When the state objects to your expungement, it does not mean the judge will deny your request, but it does make the process more complicated. If you are facing a similar situation, you need to contact a seasoned Chicago expungement attorney who understands how to handle these types of cases. With years of experience, Attorney John D. Ioakimidis is committed to helping Illinois clients seek the fresh start they need to move on with their life. He has been named as one of the “Top 20 Criminal Defense Attorneys” by Expertise, and you can trust that you are in good hands with Attorney Ioakimidis.
In Illinois, you can clear your criminal record in two ways: expungement or sealing. When a record is expunged, the arresting agency or the Illinois State Police physically destroys the criminal record or gives the record back to you. In such cases, the Clerk’s Office will clear your name from the docket system and remove the court documents so that they cannot be accessed by members of the public.
If your record is sealed, it cannot be obtained without a court order to unseal the record and is not accessible to the vast majority of the public, although these records are still available to law enforcement and prosecutors. When it comes to sealing records, the Clerk’s Office will also clear your name from the docket system and remove the court documents.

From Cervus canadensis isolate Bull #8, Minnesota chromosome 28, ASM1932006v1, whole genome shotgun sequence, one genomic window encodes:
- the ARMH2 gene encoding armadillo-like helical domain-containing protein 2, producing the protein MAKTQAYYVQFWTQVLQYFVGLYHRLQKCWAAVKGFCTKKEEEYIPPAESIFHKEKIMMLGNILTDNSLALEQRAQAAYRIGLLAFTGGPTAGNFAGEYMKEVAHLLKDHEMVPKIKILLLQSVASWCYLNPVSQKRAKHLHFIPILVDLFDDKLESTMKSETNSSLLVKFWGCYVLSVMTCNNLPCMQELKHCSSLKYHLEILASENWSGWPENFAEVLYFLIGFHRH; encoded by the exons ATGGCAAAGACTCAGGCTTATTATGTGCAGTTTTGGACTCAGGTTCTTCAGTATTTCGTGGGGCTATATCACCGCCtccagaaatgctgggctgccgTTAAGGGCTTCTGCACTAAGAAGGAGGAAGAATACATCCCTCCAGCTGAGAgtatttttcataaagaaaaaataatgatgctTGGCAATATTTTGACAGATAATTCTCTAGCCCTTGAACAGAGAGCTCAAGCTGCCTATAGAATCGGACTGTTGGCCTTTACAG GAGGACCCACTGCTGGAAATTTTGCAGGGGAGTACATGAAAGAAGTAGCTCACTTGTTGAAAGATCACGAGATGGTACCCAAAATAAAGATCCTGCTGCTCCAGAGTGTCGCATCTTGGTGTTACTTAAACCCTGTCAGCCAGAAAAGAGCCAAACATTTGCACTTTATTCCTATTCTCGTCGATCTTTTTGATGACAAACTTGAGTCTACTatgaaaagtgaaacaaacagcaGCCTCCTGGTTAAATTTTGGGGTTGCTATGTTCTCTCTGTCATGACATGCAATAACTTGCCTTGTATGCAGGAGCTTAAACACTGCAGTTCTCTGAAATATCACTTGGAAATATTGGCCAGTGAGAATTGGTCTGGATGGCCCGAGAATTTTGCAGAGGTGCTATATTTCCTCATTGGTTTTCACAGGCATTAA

The State’s Attorney may object to your petition for expungement or sealing. The basis for the State’s objection may be an extensive criminal record or certain types of crimes on the record. Put another way, the State’s Attorney may object on the basis that the record contains specific relevant information aside from the mere fact of the arrest.
Under Illinois law, objections to a petition to expunge or seal must be filed within 60 days of the date of service of the petition. All objections must be in writing and are required to be filed with the circuit court clerk. In addition, the objection must state with specificity the basis of the objection. If an objection is filed, the court will set a date for a hearing before a judge, and all parties are entitled to notice of the petition of the hearing date at least 30 days prior to the hearing. A skilled attorney can represent you at your hearing and provide a solid argument in support of your expungement or sealing.
The State or any other party objecting to your records being expunged or sealed can cause challenges, but we are here to help. You have to remember that the judge does not know anything about you besides what he or she sees on paper. With extensive experience in this area of law, Attorney John D. Ioakimidis will make every effort to present you in a favorable light and help the judge understand how your record being expunged or sealed will affect your life. For more information, call us at 312-229-5500.
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